While in the years that followed counterterrorism pressure bore down on the newly branded “Islamic State West Africa Province” (ISWAP Core), internal ideological divisions to an equal degree threatened the group. Notably, it was announced in the August 2, 2016, edition of the Islamic State’s Al Naba publication57 that ISWAP Core had replaced Shekau with a new wali, or governor, identified as Abu Musab al-Barnawi, the son of slain Boko Haram founding leader, Muhammed Yusuf.58 In a series of audio tapes and documents subsequently released by al-Barnawi, it was disclosed that Shekau had been expelled from ISWAP Core due to his disobedience in regard to the edicts of al-Baghdadi—specifically, his continued use of female suicide bombers and excommunication of his internal critics, his alleged embezzlement of ISWAP Core resources, and (from Islamic State Central’s point of view) his overly broad takfiri interpretations justifying violence against Muslim civilians.59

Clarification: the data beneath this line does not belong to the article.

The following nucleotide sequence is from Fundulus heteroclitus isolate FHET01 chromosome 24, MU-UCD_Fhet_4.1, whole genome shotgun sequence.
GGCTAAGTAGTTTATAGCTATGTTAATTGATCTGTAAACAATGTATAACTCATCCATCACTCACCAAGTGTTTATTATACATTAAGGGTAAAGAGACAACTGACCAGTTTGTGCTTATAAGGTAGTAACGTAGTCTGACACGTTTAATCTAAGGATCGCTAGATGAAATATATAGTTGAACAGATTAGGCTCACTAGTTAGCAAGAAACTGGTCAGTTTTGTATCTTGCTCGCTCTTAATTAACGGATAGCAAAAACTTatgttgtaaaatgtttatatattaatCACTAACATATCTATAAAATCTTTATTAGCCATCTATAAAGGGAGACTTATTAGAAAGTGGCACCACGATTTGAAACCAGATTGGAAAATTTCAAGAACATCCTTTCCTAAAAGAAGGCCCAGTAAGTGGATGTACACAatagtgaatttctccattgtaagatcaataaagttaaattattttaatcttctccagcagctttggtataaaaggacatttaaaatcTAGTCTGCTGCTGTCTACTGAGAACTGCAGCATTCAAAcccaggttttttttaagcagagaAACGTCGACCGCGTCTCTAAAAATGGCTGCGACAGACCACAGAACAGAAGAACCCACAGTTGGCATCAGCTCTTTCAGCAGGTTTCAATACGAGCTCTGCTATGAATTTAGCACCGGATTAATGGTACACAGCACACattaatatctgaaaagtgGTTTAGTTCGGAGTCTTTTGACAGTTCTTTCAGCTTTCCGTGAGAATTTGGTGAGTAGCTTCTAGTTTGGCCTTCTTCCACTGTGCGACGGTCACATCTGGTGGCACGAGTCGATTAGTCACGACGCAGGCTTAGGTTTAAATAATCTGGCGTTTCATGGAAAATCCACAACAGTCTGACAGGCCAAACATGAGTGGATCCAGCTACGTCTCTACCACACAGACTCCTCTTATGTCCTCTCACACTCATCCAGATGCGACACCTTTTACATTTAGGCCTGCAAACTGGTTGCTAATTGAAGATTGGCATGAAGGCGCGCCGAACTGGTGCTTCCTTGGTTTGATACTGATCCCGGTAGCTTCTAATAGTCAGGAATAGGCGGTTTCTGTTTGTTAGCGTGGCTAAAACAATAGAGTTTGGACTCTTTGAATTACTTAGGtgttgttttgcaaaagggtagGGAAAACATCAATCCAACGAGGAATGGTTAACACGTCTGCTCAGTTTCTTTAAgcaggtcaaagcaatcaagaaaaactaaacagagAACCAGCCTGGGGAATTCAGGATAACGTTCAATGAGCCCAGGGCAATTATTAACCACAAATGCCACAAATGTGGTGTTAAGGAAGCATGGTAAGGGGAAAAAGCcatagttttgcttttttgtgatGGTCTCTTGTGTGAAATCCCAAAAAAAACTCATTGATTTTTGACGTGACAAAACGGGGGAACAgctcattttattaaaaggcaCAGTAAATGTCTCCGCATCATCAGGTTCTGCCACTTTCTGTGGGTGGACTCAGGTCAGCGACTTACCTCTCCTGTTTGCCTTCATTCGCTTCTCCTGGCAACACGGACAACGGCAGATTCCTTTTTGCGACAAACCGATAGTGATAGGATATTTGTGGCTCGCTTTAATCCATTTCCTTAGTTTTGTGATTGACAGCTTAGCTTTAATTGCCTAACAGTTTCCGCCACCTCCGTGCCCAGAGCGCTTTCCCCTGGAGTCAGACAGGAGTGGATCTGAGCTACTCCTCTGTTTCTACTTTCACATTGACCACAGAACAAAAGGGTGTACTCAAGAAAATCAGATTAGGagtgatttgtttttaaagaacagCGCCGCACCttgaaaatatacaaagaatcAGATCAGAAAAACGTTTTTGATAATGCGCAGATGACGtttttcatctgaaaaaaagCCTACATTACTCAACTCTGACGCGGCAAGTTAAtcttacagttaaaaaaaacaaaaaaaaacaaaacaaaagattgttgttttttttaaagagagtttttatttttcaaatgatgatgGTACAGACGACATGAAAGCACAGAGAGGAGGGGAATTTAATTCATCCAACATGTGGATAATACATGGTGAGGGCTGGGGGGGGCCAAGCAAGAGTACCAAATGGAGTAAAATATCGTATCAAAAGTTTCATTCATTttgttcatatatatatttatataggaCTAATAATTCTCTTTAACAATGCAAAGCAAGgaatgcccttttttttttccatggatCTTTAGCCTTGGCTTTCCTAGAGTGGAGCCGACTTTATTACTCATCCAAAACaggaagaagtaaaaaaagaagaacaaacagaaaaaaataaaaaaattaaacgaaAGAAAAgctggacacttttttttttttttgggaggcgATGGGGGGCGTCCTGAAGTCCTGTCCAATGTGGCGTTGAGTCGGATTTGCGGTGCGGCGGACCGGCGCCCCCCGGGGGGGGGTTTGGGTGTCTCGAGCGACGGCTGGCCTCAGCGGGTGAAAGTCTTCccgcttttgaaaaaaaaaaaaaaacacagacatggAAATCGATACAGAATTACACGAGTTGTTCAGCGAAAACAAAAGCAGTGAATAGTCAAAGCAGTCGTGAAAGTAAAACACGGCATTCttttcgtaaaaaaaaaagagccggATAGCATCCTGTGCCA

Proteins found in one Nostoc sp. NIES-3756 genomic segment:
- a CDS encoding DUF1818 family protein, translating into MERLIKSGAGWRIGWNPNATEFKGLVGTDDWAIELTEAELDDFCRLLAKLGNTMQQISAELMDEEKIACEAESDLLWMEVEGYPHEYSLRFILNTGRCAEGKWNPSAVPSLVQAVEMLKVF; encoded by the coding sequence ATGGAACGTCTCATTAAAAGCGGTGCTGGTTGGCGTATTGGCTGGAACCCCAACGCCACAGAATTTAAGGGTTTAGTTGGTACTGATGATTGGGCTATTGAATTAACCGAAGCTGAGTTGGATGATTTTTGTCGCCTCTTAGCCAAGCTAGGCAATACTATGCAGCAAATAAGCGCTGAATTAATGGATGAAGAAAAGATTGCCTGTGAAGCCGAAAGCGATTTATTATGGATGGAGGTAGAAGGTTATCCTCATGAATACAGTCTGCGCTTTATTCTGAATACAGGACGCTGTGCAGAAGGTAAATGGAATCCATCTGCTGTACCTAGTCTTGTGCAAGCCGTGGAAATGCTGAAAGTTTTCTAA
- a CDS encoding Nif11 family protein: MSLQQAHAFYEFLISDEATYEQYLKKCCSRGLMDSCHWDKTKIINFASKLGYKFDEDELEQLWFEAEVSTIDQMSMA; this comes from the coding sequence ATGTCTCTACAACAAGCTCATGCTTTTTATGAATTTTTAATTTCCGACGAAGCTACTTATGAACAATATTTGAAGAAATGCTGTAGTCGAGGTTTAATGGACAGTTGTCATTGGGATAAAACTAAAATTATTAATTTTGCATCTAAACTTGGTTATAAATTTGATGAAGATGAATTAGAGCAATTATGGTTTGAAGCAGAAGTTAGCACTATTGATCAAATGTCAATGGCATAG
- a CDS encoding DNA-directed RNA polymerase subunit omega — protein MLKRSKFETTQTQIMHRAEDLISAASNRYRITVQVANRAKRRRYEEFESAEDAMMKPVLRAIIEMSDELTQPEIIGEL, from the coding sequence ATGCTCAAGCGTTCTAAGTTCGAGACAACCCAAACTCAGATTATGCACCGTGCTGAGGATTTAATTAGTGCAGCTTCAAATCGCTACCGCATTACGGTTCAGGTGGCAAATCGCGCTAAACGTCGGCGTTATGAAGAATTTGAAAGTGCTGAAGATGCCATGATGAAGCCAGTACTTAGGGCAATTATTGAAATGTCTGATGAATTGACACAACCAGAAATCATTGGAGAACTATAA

Following the August 2016 fracturing of ISWAP Core between al-Barnawi and Shekau loyalists,60 each faction has pursued its insurgency in the Lake Chad Basin via unique methodologies.k For ISWAP, the group pursued the Islamic State’s directives by projecting a self-image of its engagement with civilians through proselytizing and outreach activities,61 and by focusing its violence against hardened military targets (as highlighted by the group’s overrunning of more than 20 military bases in northeastern Nigeria between 2018 and 201962) rather than civilians as had been the case broadly under Shekau’s tenure.